Dimmable architectural lighting that meets the demands of HDTV

An Austrian multifunctional arts venue says it has achieved a breakthrough in lighting technology. Architectural luminaires designed to complement the flow of natural light and accentuate the building’s shapely forms have been customised to serve an extra purpose – to provide ideal lighting conditions for high-definition TV broadcasts.

Dimming LEDs has always been a tricky business. Users want the smooth, seamless effect we are conditioned to expect from incandescent sources. LED drivers have not always been up to the job, producing incremental changes in light output or intensity that are interpreted by the human eye as flicker – particularly at low levels. High-definition television cameras are even more sensitive to flicker.

Of course, there are plenty of LED drivers capable of providing smooth dimming to very low levels, but development has focused on specialist lighting in environments such as television studios or conference rooms for audiovisual presentations. What has been achieved at Montforthaus is architectural lighting capable of dimming down to zero, seamlessly and without flicker, in cool colour temperatures between 2700 and 5000K.

With the special solution for Montforthaus, we have developed a luminaire that is truly unique”

Philippe Rettenbacher, Zumtobel

Montforthaus, in the Austrian town of Feldkirch near the Liechtenstein border, is a new culture and congress centre that has replaced an older building. Officially opened in January 2015 after five years of planning and construction, it now hosts a diverse range of events including concerts, fairs, conferences and symposiums.

An LED lighting solution was sought for the usual reasons: energy efficiency, cost savings, reduced maintenance burden, and environmental friendliness. The luminaires chosen had to complement the architecture and provide the necessary light levels and ambience. But because many events were expected to be televised, the lighting in certain key spaces had to meet the needs of HDTV broadcasting.

The building, designed by the Berlin office of Hascher Jehle Architektur, stands in the shadow of the historic Schattenburg castle. Its organic shape and flowing lines, combined with transparent façades and the glass dome of the foyer, are designed to minimise the barrier between exterior and interior, allowing daylight to flow through the building.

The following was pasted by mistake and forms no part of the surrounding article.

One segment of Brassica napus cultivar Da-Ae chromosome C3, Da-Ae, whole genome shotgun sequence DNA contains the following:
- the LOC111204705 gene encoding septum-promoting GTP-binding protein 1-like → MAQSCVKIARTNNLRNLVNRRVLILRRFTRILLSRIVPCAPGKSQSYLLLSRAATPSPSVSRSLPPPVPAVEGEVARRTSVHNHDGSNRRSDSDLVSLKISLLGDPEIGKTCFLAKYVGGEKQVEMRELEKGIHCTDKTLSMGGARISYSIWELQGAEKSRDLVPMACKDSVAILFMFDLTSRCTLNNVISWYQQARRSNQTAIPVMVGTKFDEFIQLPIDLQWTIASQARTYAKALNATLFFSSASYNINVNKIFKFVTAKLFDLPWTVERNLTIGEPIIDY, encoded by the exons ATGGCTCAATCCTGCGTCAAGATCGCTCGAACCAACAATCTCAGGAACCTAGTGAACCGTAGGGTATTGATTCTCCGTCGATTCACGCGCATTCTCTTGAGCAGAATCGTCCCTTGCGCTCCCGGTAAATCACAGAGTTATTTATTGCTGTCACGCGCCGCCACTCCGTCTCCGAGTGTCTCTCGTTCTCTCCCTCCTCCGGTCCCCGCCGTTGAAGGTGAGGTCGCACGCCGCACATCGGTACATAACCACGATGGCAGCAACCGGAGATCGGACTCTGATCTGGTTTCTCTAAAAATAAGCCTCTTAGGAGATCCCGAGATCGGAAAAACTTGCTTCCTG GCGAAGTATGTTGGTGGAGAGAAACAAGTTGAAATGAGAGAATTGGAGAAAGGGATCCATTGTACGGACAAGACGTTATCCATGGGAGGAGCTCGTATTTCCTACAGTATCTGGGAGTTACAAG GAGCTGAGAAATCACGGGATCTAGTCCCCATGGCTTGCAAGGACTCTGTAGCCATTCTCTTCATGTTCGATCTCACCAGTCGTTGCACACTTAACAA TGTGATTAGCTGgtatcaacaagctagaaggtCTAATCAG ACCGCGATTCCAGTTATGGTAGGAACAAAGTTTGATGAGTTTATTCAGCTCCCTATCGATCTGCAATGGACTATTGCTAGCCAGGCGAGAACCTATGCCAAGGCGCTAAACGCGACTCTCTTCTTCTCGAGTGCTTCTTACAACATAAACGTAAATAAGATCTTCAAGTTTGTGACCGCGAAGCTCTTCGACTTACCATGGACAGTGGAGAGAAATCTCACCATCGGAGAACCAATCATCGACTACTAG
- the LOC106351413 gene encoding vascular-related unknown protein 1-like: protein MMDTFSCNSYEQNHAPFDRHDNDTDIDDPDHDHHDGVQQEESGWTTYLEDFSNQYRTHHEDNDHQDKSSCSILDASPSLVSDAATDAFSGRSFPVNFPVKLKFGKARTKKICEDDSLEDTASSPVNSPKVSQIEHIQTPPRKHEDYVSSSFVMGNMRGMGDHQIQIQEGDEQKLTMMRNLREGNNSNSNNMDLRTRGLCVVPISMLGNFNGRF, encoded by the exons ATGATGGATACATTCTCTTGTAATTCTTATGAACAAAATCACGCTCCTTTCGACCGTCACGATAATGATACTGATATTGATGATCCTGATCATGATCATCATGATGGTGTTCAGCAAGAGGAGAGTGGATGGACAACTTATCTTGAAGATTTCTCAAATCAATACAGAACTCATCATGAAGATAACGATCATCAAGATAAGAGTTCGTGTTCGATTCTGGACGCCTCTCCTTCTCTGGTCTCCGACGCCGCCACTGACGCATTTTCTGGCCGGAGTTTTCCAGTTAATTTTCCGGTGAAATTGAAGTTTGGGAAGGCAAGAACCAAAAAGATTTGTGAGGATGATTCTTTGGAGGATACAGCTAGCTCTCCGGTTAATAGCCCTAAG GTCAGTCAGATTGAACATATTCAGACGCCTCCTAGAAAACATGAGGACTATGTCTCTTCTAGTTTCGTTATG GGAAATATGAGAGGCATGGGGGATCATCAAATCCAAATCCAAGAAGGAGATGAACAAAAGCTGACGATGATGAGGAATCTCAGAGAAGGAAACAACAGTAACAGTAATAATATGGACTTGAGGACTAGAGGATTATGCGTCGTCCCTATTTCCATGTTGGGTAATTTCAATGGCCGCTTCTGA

Flexible for functions
The lighting concept had to support and complement this principle of permeability, accentuating the contoured lines of the architecture while ensuring a uniform natural lighting effect. Crucially, the system had to be flexible enough to adapt to different functions, creating the right mood for stylish receptions, grandiose concerts and academic symposiums. Diverging ceiling heights of between 2.4 and 10m also had to be taken into account.

The installation was devised by architectural and stage lighting design consultancy Belzner Holmes/Light Design Engineering (LDE) in conjunction with Zumtobel. LDE was chosen for its technological expertise and proven ability to work with Zumtobel to solve technical issues – in this case how to achieve the necessary dimming performance. After extensive testing and investigation, the decision was made to customise an existing luminaire.

The starting point was Zumtobel’s Panos Infinity family of modular LED downlights. Panos Infinity combines a sophisticated design by Sottsass Associati with advanced functionality. Most importantly, the luminaires’ colour temperature can be tuned from warm white to neutral to cool according to need. The selected colour temperature range of 2700-5000K is best suited to broadcasting because it comes closest to matching daylight.

The customised MFH-Panos luminaire uses specially developed Zumtobel technology to achieve a smooth, flicker-free transition through DMX control in the all-important 10 to 0 per cent range, where flicker is most likely to be picked up by cameras. A series of experimental HD recordings made in the studios of Austrian television broadcaster ORF using the lights confirmed the absence of flickering or visual disturbance.

Use of DMX and Dali controls ensures the ratio of warm and cold white light throughout the building can be controlled individually. Depending on the necessary response rate, the integrated 28, 30 or 40W downlights are equipped with intelligent Dali or DMX technology that enables separate control of each luminaire.

Individual control of the lighting scenarios in areas such as the Great Hall helps create the right mood for every event, from cool white to neutral and warm. A combination of MFH-Panos and Zumtobel’s Ondaria circular luminaires with concave opal diffusers sets the scene in the Montforthaus café.

Eighteen Zumtobel products are used in Montforthaus, including Lightfields Evolution in the stairwell and Craft for general lighting for the stage area. Altogether more than 2,500 luminaires were installed, including about 750 of the different MFH-Panos variants.

The customised downlights were created specifically for Montforthaus, but given the growing appetite for high-definition televised events, it is a timely innovation. ‘With the special solution for Montforthaus, we have developed a luminaire that is truly unique,’ says Philippe Rettenbacher, Zumtobel project manager. ‘The MFH-Panos has been designed specifically to meet the needs of our customer, but the potential for global success is already clear.’

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